Nearly one-third of the world population is infected with Mycobacterium tuberculosis. This reservoir contributes towards an increasing incidence of tuberculosis, with about 11 million new cases and 1.8 million deaths every year. The emergence of multi-drug resistant strains combined with low diagnostic and therapeutic coverage in many developing countries, has worsened the disease burden caused by TB. The profound success of Mycobacterium tuberculosis in causing disease depends on its ability to successfully utilize the host?s cellular machineries including the lipid biosynthesis pathway to subvert the immune system. Our understanding of these processes especially that of the host lipid biology in the context of Mycobacterium tuberculosis infection is limited.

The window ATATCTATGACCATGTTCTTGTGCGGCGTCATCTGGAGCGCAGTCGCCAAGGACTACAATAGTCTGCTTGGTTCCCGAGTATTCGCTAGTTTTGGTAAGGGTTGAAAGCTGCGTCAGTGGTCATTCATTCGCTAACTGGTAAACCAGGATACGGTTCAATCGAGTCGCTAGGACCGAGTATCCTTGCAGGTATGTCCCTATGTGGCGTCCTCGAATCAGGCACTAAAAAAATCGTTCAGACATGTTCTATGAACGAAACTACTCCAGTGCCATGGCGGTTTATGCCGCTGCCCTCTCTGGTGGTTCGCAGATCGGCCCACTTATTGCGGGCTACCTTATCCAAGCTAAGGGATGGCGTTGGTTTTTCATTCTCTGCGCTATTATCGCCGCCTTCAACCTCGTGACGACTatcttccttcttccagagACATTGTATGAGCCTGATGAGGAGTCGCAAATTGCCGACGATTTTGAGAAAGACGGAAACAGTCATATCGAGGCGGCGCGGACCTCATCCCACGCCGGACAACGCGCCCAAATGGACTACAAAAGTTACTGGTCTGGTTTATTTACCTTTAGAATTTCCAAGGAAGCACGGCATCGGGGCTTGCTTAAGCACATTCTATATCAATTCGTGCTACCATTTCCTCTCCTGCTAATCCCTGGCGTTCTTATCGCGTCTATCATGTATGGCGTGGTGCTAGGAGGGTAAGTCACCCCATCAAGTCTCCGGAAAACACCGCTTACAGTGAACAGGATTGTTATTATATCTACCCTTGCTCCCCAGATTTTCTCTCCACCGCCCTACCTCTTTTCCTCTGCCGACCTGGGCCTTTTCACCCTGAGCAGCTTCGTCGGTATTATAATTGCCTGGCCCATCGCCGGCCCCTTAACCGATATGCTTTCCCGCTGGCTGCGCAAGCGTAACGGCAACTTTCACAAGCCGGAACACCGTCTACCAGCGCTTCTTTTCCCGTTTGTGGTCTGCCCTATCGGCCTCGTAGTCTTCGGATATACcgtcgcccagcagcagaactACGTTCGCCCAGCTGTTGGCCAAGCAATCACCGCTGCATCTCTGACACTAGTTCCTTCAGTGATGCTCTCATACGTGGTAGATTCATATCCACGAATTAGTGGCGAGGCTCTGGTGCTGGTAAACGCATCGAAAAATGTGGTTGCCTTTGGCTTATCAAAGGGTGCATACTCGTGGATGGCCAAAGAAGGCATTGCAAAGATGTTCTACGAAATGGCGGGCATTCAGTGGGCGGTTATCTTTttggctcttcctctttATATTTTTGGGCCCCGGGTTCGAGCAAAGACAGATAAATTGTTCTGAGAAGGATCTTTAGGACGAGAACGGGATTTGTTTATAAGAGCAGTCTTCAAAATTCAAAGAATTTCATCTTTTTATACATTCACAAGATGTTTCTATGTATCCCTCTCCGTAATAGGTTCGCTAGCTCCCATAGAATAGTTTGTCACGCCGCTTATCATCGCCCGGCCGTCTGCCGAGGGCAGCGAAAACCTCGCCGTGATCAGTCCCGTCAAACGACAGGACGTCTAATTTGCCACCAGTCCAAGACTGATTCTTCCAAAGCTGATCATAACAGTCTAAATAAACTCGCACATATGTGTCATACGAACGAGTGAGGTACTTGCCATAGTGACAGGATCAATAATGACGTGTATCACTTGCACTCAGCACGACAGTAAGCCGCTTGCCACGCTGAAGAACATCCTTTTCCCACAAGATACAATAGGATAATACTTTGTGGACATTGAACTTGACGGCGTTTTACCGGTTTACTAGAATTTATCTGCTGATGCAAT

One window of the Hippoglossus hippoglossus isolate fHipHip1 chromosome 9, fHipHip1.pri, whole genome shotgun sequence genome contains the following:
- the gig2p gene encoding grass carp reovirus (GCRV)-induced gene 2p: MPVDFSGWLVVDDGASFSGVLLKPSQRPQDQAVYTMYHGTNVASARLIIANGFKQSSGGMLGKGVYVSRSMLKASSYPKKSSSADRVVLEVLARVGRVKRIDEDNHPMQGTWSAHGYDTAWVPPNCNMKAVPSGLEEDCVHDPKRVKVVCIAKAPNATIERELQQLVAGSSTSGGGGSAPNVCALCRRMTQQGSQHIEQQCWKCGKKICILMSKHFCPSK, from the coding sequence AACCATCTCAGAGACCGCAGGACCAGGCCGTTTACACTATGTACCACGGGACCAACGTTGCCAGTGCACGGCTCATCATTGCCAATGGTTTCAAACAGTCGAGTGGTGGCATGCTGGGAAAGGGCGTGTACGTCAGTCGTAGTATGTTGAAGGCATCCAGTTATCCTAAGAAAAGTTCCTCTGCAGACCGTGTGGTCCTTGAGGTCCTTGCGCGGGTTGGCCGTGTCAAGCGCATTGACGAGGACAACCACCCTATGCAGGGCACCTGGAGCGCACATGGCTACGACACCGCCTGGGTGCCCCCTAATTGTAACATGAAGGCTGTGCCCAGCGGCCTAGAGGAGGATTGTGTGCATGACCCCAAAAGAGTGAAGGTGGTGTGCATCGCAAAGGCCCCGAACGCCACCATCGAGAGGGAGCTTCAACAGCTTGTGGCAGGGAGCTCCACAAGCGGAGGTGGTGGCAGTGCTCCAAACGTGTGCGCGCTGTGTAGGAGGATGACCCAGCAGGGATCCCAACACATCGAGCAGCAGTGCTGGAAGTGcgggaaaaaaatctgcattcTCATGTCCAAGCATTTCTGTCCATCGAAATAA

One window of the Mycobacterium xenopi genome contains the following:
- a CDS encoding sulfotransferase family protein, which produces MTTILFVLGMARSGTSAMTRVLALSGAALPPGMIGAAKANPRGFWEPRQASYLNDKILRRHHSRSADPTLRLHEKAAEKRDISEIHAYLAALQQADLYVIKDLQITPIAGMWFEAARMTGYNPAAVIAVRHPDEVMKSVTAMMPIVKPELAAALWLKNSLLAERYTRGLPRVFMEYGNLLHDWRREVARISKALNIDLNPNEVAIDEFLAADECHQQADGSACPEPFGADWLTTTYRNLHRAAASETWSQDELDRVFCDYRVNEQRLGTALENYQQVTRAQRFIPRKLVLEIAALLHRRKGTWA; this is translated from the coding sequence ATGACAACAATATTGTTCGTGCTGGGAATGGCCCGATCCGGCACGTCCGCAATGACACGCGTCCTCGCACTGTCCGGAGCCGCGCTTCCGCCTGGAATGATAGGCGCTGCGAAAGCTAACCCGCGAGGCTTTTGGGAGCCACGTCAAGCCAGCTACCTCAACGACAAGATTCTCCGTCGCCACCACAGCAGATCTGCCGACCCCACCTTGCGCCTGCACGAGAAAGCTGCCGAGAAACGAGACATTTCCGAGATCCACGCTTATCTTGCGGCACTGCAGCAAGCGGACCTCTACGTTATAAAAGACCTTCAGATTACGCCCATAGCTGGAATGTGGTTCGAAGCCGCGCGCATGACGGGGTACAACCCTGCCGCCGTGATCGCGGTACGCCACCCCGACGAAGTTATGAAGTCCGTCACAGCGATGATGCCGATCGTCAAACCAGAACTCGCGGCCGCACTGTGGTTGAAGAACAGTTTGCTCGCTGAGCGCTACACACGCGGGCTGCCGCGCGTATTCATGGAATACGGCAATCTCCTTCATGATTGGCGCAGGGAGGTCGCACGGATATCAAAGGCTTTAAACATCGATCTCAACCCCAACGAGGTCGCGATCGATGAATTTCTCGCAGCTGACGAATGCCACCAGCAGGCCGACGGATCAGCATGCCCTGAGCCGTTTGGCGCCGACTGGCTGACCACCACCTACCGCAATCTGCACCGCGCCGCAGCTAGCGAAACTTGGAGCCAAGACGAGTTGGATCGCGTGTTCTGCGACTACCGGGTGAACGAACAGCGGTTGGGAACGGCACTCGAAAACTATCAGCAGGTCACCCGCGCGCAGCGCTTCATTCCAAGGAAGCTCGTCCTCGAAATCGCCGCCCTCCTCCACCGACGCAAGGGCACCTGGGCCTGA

The aim of the proposed work is to study the role of host?s lipid biosynthesis in the entry, replication and killing of Mycobacterium tuberculosis. For this purpose, individual knockout macrophage cell lines that lack genes involved in the biosynthesis of lipids will be generated using CRISPR/Cas9-technology. Understanding these pathways or processes essential for the life cycle of Mycobacterium tuberculosis is crucial, as they represent potential targets for new therapeutics.
According to the World Health Organization estimates, one third of the world?s population is infected with Mycobacterium tuberculosis, the causative agent of tuberculosis. The profound success of this pathogen in causing disease is due to its inherent ability to successfully utilize the host?s cellular lipid biosynthetic pathways to subvert the immune system. We will therefore aim to identify and characterize the host lipid factors that are used by Mycobacterium to invade, persist, and propagate the host.